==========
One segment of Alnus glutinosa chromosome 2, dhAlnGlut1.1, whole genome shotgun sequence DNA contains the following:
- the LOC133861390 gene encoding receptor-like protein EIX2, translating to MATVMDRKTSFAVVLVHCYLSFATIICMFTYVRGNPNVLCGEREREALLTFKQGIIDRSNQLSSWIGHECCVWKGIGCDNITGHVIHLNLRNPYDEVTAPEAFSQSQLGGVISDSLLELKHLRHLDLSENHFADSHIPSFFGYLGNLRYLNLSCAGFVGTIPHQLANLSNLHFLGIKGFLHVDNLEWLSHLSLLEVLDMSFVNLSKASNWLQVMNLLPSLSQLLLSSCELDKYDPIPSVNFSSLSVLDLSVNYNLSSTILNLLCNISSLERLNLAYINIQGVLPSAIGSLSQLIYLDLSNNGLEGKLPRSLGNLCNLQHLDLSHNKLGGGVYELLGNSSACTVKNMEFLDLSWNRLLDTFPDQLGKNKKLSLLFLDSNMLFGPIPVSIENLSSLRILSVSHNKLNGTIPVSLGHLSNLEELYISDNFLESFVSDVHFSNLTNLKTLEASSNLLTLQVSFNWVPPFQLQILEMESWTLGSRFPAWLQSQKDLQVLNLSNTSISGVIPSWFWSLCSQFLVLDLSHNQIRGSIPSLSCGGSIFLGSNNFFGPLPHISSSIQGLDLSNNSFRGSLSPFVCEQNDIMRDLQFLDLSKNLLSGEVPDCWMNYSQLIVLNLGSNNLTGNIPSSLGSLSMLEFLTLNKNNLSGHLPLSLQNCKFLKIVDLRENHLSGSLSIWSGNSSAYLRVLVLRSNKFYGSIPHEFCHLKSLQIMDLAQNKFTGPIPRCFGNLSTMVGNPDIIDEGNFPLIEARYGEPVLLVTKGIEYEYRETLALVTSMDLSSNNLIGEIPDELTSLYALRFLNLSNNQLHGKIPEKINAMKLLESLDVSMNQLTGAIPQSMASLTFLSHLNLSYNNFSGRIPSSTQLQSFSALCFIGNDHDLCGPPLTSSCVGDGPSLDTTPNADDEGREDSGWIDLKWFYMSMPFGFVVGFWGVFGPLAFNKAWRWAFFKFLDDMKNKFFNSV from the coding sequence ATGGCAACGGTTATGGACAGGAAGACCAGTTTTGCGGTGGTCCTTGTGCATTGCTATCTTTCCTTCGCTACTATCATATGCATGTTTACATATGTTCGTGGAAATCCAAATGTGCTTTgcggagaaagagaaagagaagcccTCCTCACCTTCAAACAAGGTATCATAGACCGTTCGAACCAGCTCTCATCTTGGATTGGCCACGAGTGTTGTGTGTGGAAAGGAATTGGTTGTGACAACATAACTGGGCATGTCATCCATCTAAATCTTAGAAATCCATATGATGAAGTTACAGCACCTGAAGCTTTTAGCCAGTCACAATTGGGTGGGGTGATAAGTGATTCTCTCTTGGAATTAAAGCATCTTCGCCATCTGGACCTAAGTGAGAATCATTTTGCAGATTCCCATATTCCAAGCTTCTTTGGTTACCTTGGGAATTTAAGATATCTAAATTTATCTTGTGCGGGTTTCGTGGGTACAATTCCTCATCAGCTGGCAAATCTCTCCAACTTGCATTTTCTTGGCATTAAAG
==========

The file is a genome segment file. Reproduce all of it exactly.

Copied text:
One segment of Alnus glutinosa chromosome 2, dhAlnGlut1.1, whole genome shotgun sequence DNA contains the following:
- the LOC133861390 gene encoding receptor-like protein EIX2, translating to MATVMDRKTSFAVVLVHCYLSFATIICMFTYVRGNPNVLCGEREREALLTFKQGIIDRSNQLSSWIGHECCVWKGIGCDNITGHVIHLNLRNPYDEVTAPEAFSQSQLGGVISDSLLELKHLRHLDLSENHFADSHIPSFFGYLGNLRYLNLSCAGFVGTIPHQLANLSNLHFLGIKGFLHVDNLEWLSHLSLLEVLDMSFVNLSKASNWLQVMNLLPSLSQLLLSSCELDKYDPIPSVNFSSLSVLDLSVNYNLSSTILNLLCNISSLERLNLAYINIQGVLPSAIGSLSQLIYLDLSNNGLEGKLPRSLGNLCNLQHLDLSHNKLGGGVYELLGNSSACTVKNMEFLDLSWNRLLDTFPDQLGKNKKLSLLFLDSNMLFGPIPVSIENLSSLRILSVSHNKLNGTIPVSLGHLSNLEELYISDNFLESFVSDVHFSNLTNLKTLEASSNLLTLQVSFNWVPPFQLQILEMESWTLGSRFPAWLQSQKDLQVLNLSNTSISGVIPSWFWSLCSQFLVLDLSHNQIRGSIPSLSCGGSIFLGSNNFFGPLPHISSSIQGLDLSNNSFRGSLSPFVCEQNDIMRDLQFLDLSKNLLSGEVPDCWMNYSQLIVLNLGSNNLTGNIPSSLGSLSMLEFLTLNKNNLSGHLPLSLQNCKFLKIVDLRENHLSGSLSIWSGNSSAYLRVLVLRSNKFYGSIPHEFCHLKSLQIMDLAQNKFTGPIPRCFGNLSTMVGNPDIIDEGNFPLIEARYGEPVLLVTKGIEYEYRETLALVTSMDLSSNNLIGEIPDELTSLYALRFLNLSNNQLHGKIPEKINAMKLLESLDVSMNQLTGAIPQSMASLTFLSHLNLSYNNFSGRIPSSTQLQSFSALCFIGNDHDLCGPPLTSSCVGDGPSLDTTPNADDEGREDSGWIDLKWFYMSMPFGFVVGFWGVFGPLAFNKAWRWAFFKFLDDMKNKFFNSV from the coding sequence ATGGCAACGGTTATGGACAGGAAGACCAGTTTTGCGGTGGTCCTTGTGCATTGCTATCTTTCCTTCGCTACTATCATATGCATGTTTACATATGTTCGTGGAAATCCAAATGTGCTTTgcggagaaagagaaagagaagcccTCCTCACCTTCAAACAAGGTATCATAGACCGTTCGAACCAGCTCTCATCTTGGATTGGCCACGAGTGTTGTGTGTGGAAAGGAATTGGTTGTGACAACATAACTGGGCATGTCATCCATCTAAATCTTAGAAATCCATATGATGAAGTTACAGCACCTGAAGCTTTTAGCCAGTCACAATTGGGTGGGGTGATAAGTGATTCTCTCTTGGAATTAAAGCATCTTCGCCATCTGGACCTAAGTGAGAATCATTTTGCAGATTCCCATATTCCAAGCTTCTTTGGTTACCTTGGGAATTTAAGATATCTAAATTTATCTTGTGCGGGTTTCGTGGGTACAATTCCTCATCAGCTGGCAAATCTCTCCAACTTGCATTTTCTTGGCATTAAAG